Alarms being sounded in Congress over hospital mergers and other forms of healthcare industry consolidation are raising the hopes of those who want to make it easier for physicians to open and expand their own hospitals.
"I do think the winds are changing," said John Richardson, executive director of the Physician Hospitals of America, which advocates for creating more hospitals to stimulate competition.
The 2010 Affordable Care Act put restrictions on opening new physician-owned hospitals or expanding existing ones. Loosening those restrictions could mean a return to potential abuses such as physicians referring patients to hospitals in which they have a financial stake and ordering expensive procedures, said the Federation of American Hospitals, or FAH, whose members include the largest publicly traded hospital chain in the U.S., HCA Healthcare Inc.
But advocates of physician-owned hospitals, facing the opposition of bigger hospital groups such as the federation, failed to get weaker restrictions on creating new hospitals in the stopgap spending measure passed earlier this month, even though Congress included a number of healthcare provisions in that bill.
Richardson said he is still hoping that lawmakers will include a provision on physician-owned hospitals in the spending bill Congress must pass by March 23 to keep the federal government running.
But FAH Executive Vice President Jeff Cohen said a sign that proponents may be shifting their hopes to persuading the Trump administration to loosen the regulations came during a Feb. 14 House Ways and Means Committee hearing.
'Inspiring competition between providers'
Rep. Sam Johnson, R-Texas, prodded U.S. Department of Health and Human Services Secretary Alex Azar at the hearing to say that allowing more physician hospitals would encourage competition.
Azar responded, "Yes. I do believe physician-owned hospitals can provide effective competition for other hospitals." He added, "We ought to be inspiring competition between providers."
Azar said he would work with Congress "on any changes we can make to ensure we're allowing good competition, and we're allowing physician-owned and other-owned facilities to compete and deliver the highest quality, lowest-cost service for our beneficiaries."
What that means remains unclear. An HHS spokesman declined to elaborate, and both Richardson and Cohen were unsure what steps, if any, the administration would take. Cohen questioned whether HHS without congressional action could legally make it easier for physicians to own hospitals.
Richardson, however, said the Centers for Medicare and Medicaid Services — the federal agency that oversees the government's health insurance programs for elderly and low-income people — could expand the conditions and procedures covered by Medicare-bundled payments, a source of revenue for physician-owned hospitals in the U.S. That would allow some of those hospitals to grow, he said.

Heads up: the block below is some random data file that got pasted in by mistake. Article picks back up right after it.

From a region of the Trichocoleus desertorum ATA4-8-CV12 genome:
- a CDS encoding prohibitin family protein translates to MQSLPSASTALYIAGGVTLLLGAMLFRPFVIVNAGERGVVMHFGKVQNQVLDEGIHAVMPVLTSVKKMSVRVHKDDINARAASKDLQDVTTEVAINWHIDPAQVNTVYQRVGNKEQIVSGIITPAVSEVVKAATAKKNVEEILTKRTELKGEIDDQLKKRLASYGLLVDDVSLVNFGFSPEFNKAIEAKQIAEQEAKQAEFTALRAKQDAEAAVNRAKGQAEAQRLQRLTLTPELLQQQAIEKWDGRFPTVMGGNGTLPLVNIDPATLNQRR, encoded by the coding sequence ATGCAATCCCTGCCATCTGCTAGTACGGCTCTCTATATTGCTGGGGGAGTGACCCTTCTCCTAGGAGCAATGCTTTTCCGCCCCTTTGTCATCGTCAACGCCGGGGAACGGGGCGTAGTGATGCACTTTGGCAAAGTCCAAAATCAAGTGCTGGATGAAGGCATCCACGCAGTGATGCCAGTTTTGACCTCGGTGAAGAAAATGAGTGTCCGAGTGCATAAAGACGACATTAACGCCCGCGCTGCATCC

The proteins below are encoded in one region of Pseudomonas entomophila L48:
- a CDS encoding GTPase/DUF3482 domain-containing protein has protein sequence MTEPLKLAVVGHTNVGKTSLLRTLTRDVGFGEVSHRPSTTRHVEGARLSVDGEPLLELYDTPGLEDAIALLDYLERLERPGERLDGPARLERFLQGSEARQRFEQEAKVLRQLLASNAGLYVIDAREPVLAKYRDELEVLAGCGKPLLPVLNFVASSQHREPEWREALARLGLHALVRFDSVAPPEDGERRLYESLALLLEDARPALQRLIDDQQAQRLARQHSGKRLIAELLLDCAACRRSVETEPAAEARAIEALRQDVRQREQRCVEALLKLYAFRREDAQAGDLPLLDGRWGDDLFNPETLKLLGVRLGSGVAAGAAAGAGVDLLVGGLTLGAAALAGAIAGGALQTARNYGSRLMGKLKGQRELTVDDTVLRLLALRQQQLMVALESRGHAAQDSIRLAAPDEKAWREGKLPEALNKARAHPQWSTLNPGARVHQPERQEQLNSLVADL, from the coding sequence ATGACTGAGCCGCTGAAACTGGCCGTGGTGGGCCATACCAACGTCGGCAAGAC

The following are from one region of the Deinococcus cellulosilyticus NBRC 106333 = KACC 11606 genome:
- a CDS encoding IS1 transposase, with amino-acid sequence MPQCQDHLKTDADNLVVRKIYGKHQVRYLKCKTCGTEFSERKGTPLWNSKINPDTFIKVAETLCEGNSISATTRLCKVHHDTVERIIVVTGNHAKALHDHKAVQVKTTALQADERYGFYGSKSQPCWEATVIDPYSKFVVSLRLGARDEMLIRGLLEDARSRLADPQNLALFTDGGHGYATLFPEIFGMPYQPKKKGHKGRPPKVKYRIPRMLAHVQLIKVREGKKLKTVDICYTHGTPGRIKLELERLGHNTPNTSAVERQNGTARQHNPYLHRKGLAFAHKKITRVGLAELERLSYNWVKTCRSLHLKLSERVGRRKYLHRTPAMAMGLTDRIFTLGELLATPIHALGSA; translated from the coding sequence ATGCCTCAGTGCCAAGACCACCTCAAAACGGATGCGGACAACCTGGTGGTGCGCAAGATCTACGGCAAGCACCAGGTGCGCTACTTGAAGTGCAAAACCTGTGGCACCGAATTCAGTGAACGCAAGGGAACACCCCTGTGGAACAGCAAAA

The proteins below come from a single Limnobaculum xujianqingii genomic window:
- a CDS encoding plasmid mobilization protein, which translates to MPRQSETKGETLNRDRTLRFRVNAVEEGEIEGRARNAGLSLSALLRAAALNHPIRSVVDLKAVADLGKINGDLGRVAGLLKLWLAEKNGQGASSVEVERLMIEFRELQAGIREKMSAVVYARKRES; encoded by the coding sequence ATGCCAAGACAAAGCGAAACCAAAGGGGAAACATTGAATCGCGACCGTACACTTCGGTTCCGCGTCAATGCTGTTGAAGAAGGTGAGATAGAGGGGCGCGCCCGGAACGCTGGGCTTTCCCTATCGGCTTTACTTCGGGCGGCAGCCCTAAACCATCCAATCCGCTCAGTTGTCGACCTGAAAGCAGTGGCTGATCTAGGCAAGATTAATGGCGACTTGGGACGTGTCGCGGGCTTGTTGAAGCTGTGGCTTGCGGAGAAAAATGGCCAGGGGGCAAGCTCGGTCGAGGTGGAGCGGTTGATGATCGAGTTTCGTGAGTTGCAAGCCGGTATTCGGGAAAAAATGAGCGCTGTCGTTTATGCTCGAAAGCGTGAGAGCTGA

The agency, known as CMS, could also consider more broadly interpreting exemptions to the ACA restrictions to allow existing physician-owned hospitals to expand if they serve large numbers of Medicaid patients or are crowded and in fast-growing areas, Cohen said.
Concern over physician-owned hospitals dates back to the 1990 Stark Law, which prohibits physicians from referring Medicare patients to healthcare facilities in which they or their family members have financial interests.
The law, however, allowed physicians to refer patients if they held stakes in an entire hospital, as opposed to a section of the hospital.
Specialty hospital boom
A proliferation of specialty hospitals in the 1990s — mostly owned by physicians, according to a 2003 report by the Government Accountability Office, Congress' watchdog — raised concerns that physician-owned hospitals cherry-picked profitable patients from other hospitals. The hospitals, specializing in lucrative treatments such as cardiac care or performing certain procedures such as orthopedic surgery, were also accused of not treating as many low-income patients — a charge proponents of such hospitals continue to deny.
Hospital groups say the law is working.
"The instability created by the proliferation of self-referral has calmed. Patients can choose the appropriate facility for the procedures and treatments they need, and healthcare spending has been kept in check," the Federation and the American Hospital Association wrote in a June 1, 2017, letter opposing a Senate bill that would undo the restrictions.
However, Richardson said, hospital consolidations have ramped up since the ACA went into effect.
"You have these massive systems that are growing," he said. "People are coming to understand what consolidation means for communities. Study after study shows it means less quality and higher prices."
On the same day as Azar's testimony, a separate House subcommittee was raising the alarm on consolidation in the healthcare industry. Citing Medicare Payment Advisory Commission data, Rep. Gregg Harper, chairman of the Energy and Commerce Committee's Oversight and Investigations Subcommittee, said a single hospital system accounted for a majority of Medicare discharges in 146 of 391 metropolitan areas.
"While there are numerous factors contributing to the rising costs of healthcare, reports and studies show consolidation is a contributing factor," Harper said.
He also expressed concern over hospitals purchasing physicians' practices, saying that according to the Government Accountability Office report, the number of physicians working for hospitals nearly doubled from about 96,000 to 182,000 in 2007-2014.
"We live in a world where, unfortunately, it's possible for hospitals to own doctors, but it's not possible for doctors to own hospitals," Rep. Michael Burgess, a Texas Republican and a physician, said at the hearing.